Although Copper prices got their first weekly gain since May last week and may rise higher if the USD further softens, the metal is down nearly 10% this month. Copper prices dropped by over 20% from April to June, the largest quarterly drop in over ten years. Traders turned bearish on the metal as economic indicators across the United States, Europe, and Asia worsened during that time.
The pullback in the US Dollar strengthened copper, as a weaker USD makes it cheaper for foreign buyers to purchase the red metal, which is mostly traded in the USD. The FOMC meeting and the US advance second-quarter GDP print may influence copper prices.
China is the world’s biggest consumer of copper and its economy has been a source of worry for the copper market. Even though the year started well for China with high expectations for its economy, the plans were weighed down by the lockdown and the delicate real estate sector. However, Chinese policymakers have intensified their efforts and are looking to meet their targets in the coming months.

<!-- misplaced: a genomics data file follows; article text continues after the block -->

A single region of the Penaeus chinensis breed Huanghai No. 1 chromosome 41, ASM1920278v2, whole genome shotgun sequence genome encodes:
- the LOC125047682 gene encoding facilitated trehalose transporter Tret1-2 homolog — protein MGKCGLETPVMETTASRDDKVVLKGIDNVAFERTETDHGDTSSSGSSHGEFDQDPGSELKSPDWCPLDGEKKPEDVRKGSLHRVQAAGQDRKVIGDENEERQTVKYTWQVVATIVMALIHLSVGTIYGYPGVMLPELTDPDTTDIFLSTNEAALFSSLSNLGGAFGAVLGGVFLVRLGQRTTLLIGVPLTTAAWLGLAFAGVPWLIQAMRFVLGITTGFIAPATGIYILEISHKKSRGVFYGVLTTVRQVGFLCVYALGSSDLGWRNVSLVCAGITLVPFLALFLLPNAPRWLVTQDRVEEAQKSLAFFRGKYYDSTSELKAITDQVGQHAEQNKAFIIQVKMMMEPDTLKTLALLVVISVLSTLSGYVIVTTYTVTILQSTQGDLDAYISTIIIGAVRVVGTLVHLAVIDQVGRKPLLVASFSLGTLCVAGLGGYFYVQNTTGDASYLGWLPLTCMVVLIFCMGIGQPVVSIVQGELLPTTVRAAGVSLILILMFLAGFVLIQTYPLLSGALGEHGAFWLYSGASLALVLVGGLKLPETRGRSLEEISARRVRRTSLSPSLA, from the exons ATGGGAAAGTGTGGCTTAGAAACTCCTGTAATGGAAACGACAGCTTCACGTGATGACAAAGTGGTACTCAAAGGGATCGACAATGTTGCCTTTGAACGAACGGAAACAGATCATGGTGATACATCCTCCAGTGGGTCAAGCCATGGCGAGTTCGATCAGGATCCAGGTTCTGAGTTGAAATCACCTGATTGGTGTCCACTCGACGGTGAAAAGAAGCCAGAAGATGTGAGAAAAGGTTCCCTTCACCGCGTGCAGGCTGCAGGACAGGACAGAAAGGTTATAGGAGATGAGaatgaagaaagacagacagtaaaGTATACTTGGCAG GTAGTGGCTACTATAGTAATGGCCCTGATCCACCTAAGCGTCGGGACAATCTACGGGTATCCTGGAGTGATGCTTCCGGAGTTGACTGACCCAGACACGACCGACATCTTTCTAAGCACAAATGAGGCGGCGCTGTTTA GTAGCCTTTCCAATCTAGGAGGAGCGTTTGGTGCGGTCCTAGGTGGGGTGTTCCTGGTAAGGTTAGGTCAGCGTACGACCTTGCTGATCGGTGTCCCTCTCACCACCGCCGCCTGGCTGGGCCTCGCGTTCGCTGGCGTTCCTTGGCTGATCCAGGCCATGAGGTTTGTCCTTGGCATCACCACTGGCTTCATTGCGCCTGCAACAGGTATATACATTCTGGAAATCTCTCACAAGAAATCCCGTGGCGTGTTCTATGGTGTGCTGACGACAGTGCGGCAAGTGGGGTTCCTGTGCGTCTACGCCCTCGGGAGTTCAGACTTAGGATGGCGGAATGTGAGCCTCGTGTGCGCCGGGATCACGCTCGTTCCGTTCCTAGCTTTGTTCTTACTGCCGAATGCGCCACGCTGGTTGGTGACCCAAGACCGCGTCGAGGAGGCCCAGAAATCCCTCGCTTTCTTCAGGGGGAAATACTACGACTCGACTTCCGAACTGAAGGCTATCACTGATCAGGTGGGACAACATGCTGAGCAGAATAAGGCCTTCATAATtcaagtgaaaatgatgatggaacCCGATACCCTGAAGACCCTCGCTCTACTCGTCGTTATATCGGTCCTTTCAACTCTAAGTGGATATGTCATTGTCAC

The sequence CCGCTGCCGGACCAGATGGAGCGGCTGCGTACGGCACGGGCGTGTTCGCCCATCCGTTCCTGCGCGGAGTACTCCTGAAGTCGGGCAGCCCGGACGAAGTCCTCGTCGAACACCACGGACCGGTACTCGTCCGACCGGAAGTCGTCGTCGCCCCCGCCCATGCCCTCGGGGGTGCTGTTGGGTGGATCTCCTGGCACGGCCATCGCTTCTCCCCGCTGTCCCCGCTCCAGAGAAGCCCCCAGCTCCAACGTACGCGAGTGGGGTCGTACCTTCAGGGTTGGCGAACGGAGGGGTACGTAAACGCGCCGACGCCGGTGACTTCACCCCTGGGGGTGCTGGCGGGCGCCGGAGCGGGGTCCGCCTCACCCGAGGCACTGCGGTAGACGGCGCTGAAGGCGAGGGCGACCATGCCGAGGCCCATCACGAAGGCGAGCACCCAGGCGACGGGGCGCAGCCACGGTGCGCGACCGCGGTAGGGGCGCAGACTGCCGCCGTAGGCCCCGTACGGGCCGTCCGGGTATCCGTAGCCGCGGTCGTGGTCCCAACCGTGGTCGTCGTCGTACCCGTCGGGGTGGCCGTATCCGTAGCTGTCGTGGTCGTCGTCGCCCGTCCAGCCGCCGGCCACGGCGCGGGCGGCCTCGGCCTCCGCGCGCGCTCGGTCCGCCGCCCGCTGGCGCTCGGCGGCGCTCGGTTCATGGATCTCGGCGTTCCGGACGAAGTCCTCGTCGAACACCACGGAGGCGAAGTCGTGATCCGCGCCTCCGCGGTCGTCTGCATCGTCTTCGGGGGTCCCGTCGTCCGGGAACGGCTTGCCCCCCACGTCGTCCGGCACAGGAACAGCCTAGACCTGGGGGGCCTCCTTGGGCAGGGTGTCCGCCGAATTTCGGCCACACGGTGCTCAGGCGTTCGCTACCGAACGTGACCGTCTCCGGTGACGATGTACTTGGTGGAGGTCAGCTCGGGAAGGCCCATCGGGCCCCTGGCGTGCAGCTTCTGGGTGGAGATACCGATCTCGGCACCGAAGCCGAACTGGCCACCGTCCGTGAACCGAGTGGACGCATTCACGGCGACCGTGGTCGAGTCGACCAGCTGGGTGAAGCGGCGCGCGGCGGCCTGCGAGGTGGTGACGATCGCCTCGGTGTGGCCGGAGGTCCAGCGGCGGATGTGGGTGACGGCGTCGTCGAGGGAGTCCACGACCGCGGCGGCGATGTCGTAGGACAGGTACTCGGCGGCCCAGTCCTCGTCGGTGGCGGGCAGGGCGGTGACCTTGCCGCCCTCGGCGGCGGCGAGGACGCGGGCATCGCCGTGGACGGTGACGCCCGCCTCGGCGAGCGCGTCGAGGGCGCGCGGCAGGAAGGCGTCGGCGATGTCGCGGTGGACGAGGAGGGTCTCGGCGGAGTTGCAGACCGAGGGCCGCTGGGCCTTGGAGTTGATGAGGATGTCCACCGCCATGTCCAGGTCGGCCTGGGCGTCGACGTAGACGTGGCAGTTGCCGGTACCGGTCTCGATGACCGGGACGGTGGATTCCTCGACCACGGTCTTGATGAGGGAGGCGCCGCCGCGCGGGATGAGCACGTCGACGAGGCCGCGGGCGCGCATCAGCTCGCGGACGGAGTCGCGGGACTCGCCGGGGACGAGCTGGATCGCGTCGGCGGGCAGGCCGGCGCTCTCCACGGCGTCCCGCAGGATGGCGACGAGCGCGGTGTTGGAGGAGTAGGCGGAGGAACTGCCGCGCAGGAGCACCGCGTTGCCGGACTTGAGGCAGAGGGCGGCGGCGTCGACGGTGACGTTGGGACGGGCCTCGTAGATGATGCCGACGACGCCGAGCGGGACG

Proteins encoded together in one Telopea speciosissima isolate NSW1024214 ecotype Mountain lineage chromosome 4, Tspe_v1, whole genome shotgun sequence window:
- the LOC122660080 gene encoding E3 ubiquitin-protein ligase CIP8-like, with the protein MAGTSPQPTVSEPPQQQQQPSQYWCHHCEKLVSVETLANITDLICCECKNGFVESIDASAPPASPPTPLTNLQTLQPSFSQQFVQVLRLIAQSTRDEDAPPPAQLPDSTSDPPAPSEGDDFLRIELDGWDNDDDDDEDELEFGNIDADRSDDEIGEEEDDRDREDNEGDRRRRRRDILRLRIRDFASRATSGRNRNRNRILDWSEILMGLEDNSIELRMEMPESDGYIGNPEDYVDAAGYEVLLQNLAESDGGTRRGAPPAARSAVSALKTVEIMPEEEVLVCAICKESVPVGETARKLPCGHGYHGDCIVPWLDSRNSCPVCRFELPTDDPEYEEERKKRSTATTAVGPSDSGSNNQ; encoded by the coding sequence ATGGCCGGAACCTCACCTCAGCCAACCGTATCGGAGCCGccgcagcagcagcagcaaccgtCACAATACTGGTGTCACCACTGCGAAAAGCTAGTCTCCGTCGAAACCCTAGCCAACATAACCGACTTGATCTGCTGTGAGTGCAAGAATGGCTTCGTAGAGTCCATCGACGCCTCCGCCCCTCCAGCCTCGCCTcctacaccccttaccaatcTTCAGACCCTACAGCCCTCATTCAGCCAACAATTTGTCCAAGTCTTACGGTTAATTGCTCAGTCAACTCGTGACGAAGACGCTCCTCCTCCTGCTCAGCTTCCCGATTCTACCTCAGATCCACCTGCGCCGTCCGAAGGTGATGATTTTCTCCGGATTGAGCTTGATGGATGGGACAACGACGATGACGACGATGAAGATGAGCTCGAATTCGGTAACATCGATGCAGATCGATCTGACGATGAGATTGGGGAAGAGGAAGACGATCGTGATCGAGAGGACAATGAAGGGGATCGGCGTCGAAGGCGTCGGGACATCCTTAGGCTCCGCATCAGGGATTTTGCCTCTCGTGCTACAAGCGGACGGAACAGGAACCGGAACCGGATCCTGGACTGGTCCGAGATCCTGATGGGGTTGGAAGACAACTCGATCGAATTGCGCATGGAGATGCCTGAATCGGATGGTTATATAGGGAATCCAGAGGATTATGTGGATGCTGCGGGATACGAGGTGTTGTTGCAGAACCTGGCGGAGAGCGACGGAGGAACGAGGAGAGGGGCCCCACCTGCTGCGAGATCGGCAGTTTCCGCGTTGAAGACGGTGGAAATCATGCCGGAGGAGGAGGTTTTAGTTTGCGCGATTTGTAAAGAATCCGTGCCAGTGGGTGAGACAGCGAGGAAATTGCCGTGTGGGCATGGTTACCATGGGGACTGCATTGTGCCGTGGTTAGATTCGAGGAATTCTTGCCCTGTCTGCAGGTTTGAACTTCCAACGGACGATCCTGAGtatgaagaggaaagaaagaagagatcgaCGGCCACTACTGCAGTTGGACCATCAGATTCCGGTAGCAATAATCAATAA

Copper miners’ production targets are also affected by prices. For instance, Freeport-McMoRan Inc., one of the largest public copper miners, posted a discouraging earnings report last week. The price drop weighed on the company’s fiscal position despite healthy demand and a tightly supplied market.
On a call with investors, CEO Richard Adkerson stated that the copper market remains tight. Mr. Adkerson also said that new mining ventures are unlikely, given the low prices. Assuming demand remains healthy, that would keep the physical market tight, perhaps leading to higher prices. A major Anglo-Australian mining company, Rio Tinto is set to report results later this week.